Jawbone UP3
Man running with Jawbone UP3 on wrist across pedestrian bridge.

Jawbone UP3 Update Pt. II

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Jawbone UP3, I Took The Plunge

Yeah, though I walk through the valley of tech, I fear no evil. Unless it’s in the form of a wearable fitness tracker from Jawbone. If you’ve kept up with the Jones’s, then you know I have been both in awe and critical of Jawbone’s fitness tracker. Recently, and purely by accident, I stumbled across Amazon Warehouse an open-box version of the shopping behemoth where products that were returned due to a variety of reasons (wrong item, wrong size, wrong color, changed mind, etc.) can be resold at a deep discount. I was originally looking for the Garmin Fenix 3, but came up dry. I thought would see what else there was available and came across the Jawbone UP3 for the ridiculous price of $86.22. I could have saved on taxes by shipping it to Kentucky, but that’s another 1-1.5 hours drive from Nashville and I already saved quite a bit.

Jawbone UP3
The Jawbone UP3 is in the Amazon Warehouse at a significant discount.

Considering the retail price is $179 for the UP3 and $199 for the UP4, $112 seems like a steal and that’s exactly what it is. If you are sitting on the fence and want to expose yourself to more Jawbone punishment (mediocre app updates, back-end server sync issues, etc.) then jump on it. Others swear by the Fitbit series, which allegedly has very few of the issues I see on the app/sync side.

Again, I had no plans on replacing my UP24, but at that price I would be hard pressed to pass it up. So I struck while the iron was hot. Now I have an UP24 buzzing every 30 minutes, crying for some attention. If anyone wants a free, used UP24, let me know.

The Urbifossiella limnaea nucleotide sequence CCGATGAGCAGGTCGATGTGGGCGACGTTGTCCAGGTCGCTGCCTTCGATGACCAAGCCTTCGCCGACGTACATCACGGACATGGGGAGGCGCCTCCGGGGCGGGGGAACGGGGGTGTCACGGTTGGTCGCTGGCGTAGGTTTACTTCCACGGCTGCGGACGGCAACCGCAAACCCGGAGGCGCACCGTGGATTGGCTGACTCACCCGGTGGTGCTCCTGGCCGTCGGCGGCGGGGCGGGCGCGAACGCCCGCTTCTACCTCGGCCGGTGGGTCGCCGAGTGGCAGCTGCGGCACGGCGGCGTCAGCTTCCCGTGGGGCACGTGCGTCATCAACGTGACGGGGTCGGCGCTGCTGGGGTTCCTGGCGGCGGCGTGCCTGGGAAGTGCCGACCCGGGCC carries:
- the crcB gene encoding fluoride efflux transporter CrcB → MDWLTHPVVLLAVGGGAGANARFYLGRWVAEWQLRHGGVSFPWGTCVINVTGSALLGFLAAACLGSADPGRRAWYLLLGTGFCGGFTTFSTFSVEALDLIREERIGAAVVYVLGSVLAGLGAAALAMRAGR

A Little History, My Relationship With Jawbone

I started out with the original (2nd generation) Jawbone UP as a gift two years ago. I was immediate besmirched with the ability to record workouts, steps and track my sleep in a very unobtrusive form factor. Unfortunately it did not last long. My top complaints were:

  1. Poorly designed button did not survive a few months of heavy usage…I mean it is used for fitness right?
  2. The damn battery cap could be lost faster than you can…crap, there goes another one.
  3. Sync and charging issues that could only be resolved through power-cycling the unit.
  4. App back-end server sync issues (a constant issue, maybe they could move some of that to the phone/app so there wouldn’t be a constant reliance on the back-end and internet to get the results you immediately need).

I move up to the Jawbone UP24 just under a year ago and the product had improved significantly. The button, so far, has lasted and the battery cap seems snugger. I have yet to lose the first one (knock on wood). The battery life is pretty good at almost a week; overall its what the first generation should have been. Of course it always seems that way with tech right? That said, there were still some issues.

  1. Lost of sync via Bluetooth, sometimes there would be days of no data without having to re-sync the unit multiple times
  2. See #4 from above…the more things change, the more they stay the same.

You can ready my earlier thoughts and criticism at the following links:

  1. Where Is Your Jawbone UP3?
  2. Jawbone UP3 Update
  3. Jawbone UP4 Adds American Express Mobile Pay
  4. Jawbone UP2 Replaces Jawbone UP24

So far, I only have three issues with the Jawbone UP3. The first is the fit. It’s not nearly as comfortable and it comes loose after a day of wearing. Heck, I might sell or return it and stick with the UP24.


The second issue is related to fit and functionality. If the fit is too loose, the sensors don’t pick up. If it is too tight, they leave uncomfortable dimples in your skin much akin to a tech noogie. Lastly, I love the marketing Jawbone has done, sadly their software/hardware development team let us all down. Many of the features advertised on their site come from the free app and not from the device. Items such as food logging, sleep monitoring and even Smart Coach are via the app and background processes (heavily reliant on an Internet connection). What other features do the bio-impedance sensors provide that we don’t see? They advertise heart rate, respiration, and Galvanic Skin Response (GSR). In my limited testing, I have only seen heart rate.

Anyone have any ideas?